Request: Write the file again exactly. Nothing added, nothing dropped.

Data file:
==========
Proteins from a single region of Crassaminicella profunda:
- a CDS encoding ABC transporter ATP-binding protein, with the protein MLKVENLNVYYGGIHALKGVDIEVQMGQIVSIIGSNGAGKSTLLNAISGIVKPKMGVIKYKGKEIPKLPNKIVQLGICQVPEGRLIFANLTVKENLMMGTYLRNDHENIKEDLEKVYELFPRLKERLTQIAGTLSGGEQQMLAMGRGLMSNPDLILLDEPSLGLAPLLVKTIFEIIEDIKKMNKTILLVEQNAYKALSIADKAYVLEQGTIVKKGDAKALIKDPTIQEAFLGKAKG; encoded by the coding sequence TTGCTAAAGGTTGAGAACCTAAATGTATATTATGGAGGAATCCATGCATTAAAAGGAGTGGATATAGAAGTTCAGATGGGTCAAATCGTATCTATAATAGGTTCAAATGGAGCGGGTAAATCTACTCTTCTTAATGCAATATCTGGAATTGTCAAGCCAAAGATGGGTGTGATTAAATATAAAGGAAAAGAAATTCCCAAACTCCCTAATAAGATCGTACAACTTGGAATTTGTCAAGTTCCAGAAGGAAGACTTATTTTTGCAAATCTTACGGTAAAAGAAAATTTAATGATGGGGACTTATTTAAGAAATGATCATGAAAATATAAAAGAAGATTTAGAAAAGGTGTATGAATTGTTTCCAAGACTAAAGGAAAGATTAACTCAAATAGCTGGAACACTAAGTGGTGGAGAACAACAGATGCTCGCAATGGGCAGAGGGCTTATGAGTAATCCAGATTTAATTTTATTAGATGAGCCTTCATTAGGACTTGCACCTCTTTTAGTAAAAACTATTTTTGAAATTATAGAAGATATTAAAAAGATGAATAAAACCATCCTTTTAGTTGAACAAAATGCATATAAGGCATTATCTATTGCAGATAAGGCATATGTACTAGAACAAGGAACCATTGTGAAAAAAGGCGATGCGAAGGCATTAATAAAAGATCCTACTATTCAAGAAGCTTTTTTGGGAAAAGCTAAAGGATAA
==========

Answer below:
Proteins from a single region of Crassaminicella profunda:
- a CDS encoding ABC transporter ATP-binding protein, with the protein MLKVENLNVYYGGIHALKGVDIEVQMGQIVSIIGSNGAGKSTLLNAISGIVKPKMGVIKYKGKEIPKLPNKIVQLGICQVPEGRLIFANLTVKENLMMGTYLRNDHENIKEDLEKVYELFPRLKERLTQIAGTLSGGEQQMLAMGRGLMSNPDLILLDEPSLGLAPLLVKTIFEIIEDIKKMNKTILLVEQNAYKALSIADKAYVLEQGTIVKKGDAKALIKDPTIQEAFLGKAKG; encoded by the coding sequence TTGCTAAAGGTTGAGAACCTAAATGTATATTATGGAGGAATCCATGCATTAAAAGGAGTGGATATAGAAGTTCAGATGGGTCAAATCGTATCTATAATAGGTTCAAATGGAGCGGGTAAATCTACTCTTCTTAATGCAATATCTGGAATTGTCAAGCCAAAGATGGGTGTGATTAAATATAAAGGAAAAGAAATTCCCAAACTCCCTAATAAGATCGTACAACTTGGAATTTGTCAAGTTCCAGAAGGAAGACTTATTTTTGCAAATCTTACGGTAAAAGAAAATTTAATGATGGGGACTTATTTAAGAAATGATCATGAAAATATAAAAGAAGATTTAGAAAAGGTGTATGAATTGTTTCCAAGACTAAAGGAAAGATTAACTCAAATAGCTGGAACACTAAGTGGTGGAGAACAACAGATGCTCGCAATGGGCAGAGGGCTTATGAGTAATCCAGATTTAATTTTATTAGATGAGCCTTCATTAGGACTTGCACCTCTTTTAGTAAAAACTATTTTTGAAATTATAGAAGATATTAAAAAGATGAATAAAACCATCCTTTTAGTTGAACAAAATGCATATAAGGCATTATCTATTGCAGATAAGGCATATGTACTAGAACAAGGAACCATTGTGAAAAAAGGCGATGCGAAGGCATTAATAAAAGATCCTACTATTCAAGAAGCTTTTTTGGGAAAAGCTAAAGGATAA